Ben Swisher has made an album themed around the sounds of vacuum cleaners and it turned into a super cool song collection! He started writing music and performing under his artist name Sen Wisher when he lived in Provo, Utah. He was helping out at a recording studio in the house he lived in and eventually decided to go to music school. He now studies and lives in Eugene, Oregon.
You just released a new album titled “Vacuum Sing”. Did you start out with a concept or did it evolve as your were recording new music?
I had some friends who were making marathon records, where they would get together and they would try to write and record music, mix and master everything in 24 hours. That was really refreshing. I’ve always liked the idea of limitations because it’s really easy to overthink everything. That inspired me to want to make a record with two friends, Colin Hatch (aka Lindenfield) and Emily Brown, who are musicians and friends who I really admire musically and I guess we just wanted to get together and work with a concept, which happened to be vacuums. We didn’t have any music planned and with as close to 24 hours as possible we tried to write songs from scratch and record them and I think it turned out really cool.
How did you decided on vacuum cleaners as the theme?
That’s a good question. Because it just sells so well? Everyone wants to hear about vacuums… My mom used to clean private practice doctor’s offices as a custodian when I was a kid. To save money on baby sitting and because I would rather be with my mom than some random mean teenager, my brother and I would go and keep my mom company while she was doing that and kind of help her with certain things and I would do my homework in the waiting room. There was something about certain sounds that I associated with who my mum was and hearing my mum vacuum so much, it started to become very musical for me for some reason. Because I was a kid, I just started making weird sounds – because that’s what kids do – I started to realize that I could imitate the sound of a vacuum and it transitioned into me realizing it was a form of harmony. I basically learned how to sing by harmonizing with vacuums and I always wanted to pay homage to that.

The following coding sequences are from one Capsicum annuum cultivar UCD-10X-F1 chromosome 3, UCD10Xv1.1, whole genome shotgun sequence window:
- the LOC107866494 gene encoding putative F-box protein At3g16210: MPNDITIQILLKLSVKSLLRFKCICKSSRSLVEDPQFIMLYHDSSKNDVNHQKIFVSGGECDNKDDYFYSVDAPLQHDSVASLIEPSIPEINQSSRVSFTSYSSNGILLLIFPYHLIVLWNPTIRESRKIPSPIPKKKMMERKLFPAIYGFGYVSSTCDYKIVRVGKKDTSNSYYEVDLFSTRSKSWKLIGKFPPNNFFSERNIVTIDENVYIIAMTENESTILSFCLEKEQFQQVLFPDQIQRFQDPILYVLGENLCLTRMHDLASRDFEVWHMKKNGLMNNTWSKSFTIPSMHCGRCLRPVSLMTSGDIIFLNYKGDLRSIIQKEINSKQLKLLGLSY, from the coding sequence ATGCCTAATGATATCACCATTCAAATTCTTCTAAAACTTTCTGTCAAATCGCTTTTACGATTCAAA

You have sounds of vacuum cleaners on your album. People have figured out how to best record an acoustic guitar, there are experts who have written about how to best record a trombone but how did you approach recording vacuum cleaners?
We didn’t have enough time to really go into it. We thought, what if we had vacuum cleaners and tried improvising three part harmonies over them. We just tried different microphones and I think ended up using a Sure SM7, a broadcasting microphone, which are great. We used those and an Electro Voice RE 20 on a lot of the vocals as well. It was hard to mix the sound of the vacuum cleaner and to isolate the overtones. In person it’s more clear what they are, on the record it’s almost more a noise, which I still think is very interesting. And we used reverb to highlight or recreate what was happening in person.
How do you approach writing music?
A: Prompts are really helpful. Sometimes it’s fun to aimlessly meander through ideas but I think there are times where I say, I need to write something that will cheer me up or I want to write something that’s fun and uptempo. I’m very driven by concepts. Writing an album about vacuums is like a philosophical or emotional representation of a lot of different things for me. I’m driven to tell stories through unconventional means in music. Sounds come to me more like an environmental response. Songs become an eco-system to a concept that I want to illustrate and it has living components.
Q: How does this translate into a life performance?
A: Right now I perform on my lonesome. It’s a discovery process. When you record a song, you capture that idea in that moment but music and songs are living things. For it to keep being relevant that song evolves. I don’t ever get to the point where I think that I’m perfectly representing this idea. I’m always discovering new ways to emphasize an emotion. Right now it’s just me singing and I have a delay pedal, a pitch shifter and harmonist that make my guitar sound glittery and ethereal. If you could hear crystal that would be sound I want my guitar to make. But I’m still discovering it. I’m also working with Ableton and starting to think about using samples to add meaning to things I recorded at one time.
The interview originally aired on KWVA’s show “Umloud Radio” hosted by Julia Mahncke aka DJ Almost Exactly like Julia.
Video and Album Art by Natalie Wood